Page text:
Bill aimed at Honeygo approved

May 17, 1994|By Patrick Gilbert | Patrick Gilbert,Sun Staff Writer

The Baltimore County Council enacted unanimously last night a far-reaching zoning law aimed at strengthening planned communities but which some critics contend could lead to abuses of power.

The bill would allow the council to make zoning changes outside the usual four-year comprehensive zoning cycle. Introduced by Councilman Vincent J. Gardina, D-5th, it is aimed primarily at protecting the Honeygo Community Plan, the most ambitious planned development in the county in decades.

Excludes agricultural land

An amendment restricts the bill's authority to property within the Urban Rural Demarcation Line -- in effect excluding agricultural land.

The legislation gives the council more flexibity in rezoning, but only within a comprehensive community plan and only after the plan is made part of the county's master plan for land use.

Previously, the council could make major zoning changes only every fourth year. Interim zoning changes were allowed by the county Board of Appeals, but only if the board determined that the council erred in the original zoning or if conditions changed drastically.

Abuses feared

Dr. Richard W. McQuaid, president of the Maryland Line Area Association, said there already are enough abuses of the comprehensive rezoning process without rezoning occurring year-round.

"The opportunity for abuse of this power is limitless if this bill passes," said Dr. McQuaid. "It would be acceptable if the powers were restricted to reducing zoning classifications and if all rural conservation zones were excluded from the bill."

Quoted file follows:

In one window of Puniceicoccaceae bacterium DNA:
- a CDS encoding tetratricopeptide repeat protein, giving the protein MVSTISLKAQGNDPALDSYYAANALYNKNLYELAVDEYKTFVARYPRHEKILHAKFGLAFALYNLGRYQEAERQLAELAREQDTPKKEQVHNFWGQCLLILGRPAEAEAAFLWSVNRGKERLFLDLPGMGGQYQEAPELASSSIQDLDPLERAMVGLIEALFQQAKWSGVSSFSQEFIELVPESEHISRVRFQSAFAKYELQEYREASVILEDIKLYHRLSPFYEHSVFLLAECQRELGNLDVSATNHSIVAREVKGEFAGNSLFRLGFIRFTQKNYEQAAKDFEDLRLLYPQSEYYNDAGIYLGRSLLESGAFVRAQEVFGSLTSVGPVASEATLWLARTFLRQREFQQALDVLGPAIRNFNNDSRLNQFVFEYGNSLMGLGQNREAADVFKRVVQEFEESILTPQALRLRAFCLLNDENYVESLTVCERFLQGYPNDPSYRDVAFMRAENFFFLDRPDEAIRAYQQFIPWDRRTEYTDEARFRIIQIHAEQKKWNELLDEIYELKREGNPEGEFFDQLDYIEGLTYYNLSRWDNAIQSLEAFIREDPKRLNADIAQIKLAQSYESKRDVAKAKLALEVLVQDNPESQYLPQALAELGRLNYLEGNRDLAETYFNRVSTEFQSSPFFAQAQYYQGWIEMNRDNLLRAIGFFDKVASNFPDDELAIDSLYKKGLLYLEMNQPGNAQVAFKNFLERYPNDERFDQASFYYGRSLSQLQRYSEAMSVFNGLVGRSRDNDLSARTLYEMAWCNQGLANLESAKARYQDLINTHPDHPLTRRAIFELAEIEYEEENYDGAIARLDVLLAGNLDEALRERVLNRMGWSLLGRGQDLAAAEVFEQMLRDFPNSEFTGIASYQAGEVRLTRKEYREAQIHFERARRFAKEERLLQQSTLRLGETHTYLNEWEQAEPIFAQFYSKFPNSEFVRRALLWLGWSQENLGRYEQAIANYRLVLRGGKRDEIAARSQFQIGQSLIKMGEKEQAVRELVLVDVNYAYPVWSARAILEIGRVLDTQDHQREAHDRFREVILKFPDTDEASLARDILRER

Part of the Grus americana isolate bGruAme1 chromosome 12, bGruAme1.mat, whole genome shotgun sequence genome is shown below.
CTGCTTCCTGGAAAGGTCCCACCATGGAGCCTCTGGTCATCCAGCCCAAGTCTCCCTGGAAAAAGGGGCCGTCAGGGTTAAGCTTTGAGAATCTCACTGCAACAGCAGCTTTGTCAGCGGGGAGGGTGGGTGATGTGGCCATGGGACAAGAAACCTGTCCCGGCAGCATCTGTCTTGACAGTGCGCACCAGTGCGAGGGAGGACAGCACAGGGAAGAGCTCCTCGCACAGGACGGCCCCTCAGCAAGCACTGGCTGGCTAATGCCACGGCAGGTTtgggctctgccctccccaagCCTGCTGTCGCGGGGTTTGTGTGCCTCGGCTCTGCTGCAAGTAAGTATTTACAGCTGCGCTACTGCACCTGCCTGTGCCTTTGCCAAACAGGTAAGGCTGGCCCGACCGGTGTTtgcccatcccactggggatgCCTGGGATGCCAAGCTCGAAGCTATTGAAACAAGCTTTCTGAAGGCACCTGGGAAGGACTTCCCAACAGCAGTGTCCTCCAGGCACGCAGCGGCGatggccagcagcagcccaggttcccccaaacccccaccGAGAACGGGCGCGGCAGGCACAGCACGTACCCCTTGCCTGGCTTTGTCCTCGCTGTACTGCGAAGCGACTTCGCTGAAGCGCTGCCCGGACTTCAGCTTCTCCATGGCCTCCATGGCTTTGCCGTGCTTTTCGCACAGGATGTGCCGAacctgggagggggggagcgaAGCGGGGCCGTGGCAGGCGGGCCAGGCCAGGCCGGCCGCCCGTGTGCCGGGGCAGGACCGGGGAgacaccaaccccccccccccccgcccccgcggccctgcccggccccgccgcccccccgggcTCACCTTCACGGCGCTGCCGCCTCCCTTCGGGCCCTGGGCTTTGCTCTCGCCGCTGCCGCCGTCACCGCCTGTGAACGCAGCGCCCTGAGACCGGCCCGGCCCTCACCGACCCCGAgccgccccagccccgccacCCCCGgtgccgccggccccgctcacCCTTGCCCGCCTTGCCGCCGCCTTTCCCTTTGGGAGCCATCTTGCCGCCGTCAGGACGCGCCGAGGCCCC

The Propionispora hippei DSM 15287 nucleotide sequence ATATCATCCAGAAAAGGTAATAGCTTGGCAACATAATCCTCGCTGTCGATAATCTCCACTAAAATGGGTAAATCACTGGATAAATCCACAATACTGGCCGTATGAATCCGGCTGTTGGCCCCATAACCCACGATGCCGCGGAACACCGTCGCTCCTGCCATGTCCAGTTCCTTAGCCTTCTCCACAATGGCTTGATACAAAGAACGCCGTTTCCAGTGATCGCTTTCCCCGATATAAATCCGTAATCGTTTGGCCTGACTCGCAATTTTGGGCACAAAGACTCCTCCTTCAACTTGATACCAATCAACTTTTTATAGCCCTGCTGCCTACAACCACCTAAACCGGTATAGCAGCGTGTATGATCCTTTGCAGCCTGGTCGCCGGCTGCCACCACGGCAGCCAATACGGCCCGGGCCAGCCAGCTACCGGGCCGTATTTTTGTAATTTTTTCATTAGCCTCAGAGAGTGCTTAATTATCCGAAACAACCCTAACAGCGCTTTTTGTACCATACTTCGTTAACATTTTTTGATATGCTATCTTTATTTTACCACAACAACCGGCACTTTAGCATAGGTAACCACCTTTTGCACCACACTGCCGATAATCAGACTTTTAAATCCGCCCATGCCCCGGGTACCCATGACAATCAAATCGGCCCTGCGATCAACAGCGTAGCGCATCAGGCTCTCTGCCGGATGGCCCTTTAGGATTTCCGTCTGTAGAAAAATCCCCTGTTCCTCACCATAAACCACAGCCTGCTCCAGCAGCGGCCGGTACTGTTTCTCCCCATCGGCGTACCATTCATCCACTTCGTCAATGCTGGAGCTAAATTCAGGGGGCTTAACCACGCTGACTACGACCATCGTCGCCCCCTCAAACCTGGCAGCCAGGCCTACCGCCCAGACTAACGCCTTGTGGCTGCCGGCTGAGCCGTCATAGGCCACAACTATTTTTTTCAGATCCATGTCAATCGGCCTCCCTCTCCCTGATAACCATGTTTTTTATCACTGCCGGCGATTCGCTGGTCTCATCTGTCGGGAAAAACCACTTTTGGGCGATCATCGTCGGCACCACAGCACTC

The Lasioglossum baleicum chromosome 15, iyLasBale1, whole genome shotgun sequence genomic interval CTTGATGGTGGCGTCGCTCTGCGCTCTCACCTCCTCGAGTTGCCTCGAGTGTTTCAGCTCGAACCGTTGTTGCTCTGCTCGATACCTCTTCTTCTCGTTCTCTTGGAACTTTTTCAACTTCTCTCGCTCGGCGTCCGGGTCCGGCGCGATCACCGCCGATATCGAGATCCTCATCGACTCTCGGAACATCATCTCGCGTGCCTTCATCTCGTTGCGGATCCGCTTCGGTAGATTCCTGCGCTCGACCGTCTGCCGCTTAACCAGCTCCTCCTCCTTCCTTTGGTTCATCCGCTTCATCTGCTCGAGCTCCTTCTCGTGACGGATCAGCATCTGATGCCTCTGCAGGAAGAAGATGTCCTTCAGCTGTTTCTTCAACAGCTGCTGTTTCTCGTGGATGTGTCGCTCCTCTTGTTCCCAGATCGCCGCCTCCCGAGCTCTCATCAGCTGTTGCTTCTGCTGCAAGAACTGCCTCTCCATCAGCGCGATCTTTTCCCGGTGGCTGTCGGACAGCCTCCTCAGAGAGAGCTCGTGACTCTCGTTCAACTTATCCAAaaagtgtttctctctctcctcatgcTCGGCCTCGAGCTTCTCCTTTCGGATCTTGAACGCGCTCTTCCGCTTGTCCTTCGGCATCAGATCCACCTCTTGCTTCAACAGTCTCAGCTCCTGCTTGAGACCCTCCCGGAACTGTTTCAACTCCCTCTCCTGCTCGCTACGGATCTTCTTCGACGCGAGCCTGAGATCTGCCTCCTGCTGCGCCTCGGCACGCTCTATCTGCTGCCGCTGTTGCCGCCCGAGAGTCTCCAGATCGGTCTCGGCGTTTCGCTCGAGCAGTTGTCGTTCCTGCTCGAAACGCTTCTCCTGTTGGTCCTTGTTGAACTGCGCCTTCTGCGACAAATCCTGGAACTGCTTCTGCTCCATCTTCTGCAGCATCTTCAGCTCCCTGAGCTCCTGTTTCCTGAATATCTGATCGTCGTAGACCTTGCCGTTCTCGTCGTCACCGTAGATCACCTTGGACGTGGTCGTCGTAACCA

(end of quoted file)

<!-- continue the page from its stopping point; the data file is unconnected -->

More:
Nearly all of the land outside the farthest extension of public water and sewer is in low-density Rural Conservation Zones to protect rural and agricultural area.

Dorothy McMann, president of the Perry Hall Improvement Association, said she also would be more comfortable if the bill were limited to reducing the number of homes that can be built on a parcel of land.

Mrs. McMann has been one of the leading activists pushing for the Honeygo Community Plan, which calls for 5,556 homes, mostly single-family units, spread over 2 1/2 square miles just north of Perry Hall. It would be the most comprehensively planned large-scale development to emerge in either of the county's two growth areas -- Perry Hall-White Marsh and Owings Mills.

With its current zoning, the Honeygo area could encompass twice as many homes, and last night's legislation will allow the council to reduce the zoning density there outside the standard zoning cycle.

'Plenty of safeguards'

"There are plenty of safeguards in the bill," Mr. Gardina said. "Plus, to preserve the integrity of any community plan there has to be the flexibility to change the zoning upward and downward."

Mr. Gardina said that under current law, a community plan, even one contained in the master plan, is an advisory document only. But by making the zoning changes correspond to land uses in the community plan would make compliance with that plan mandatory.

The council is expected to exercise its new power in August or September to reclassify the zoning in the Honeygo plan area.

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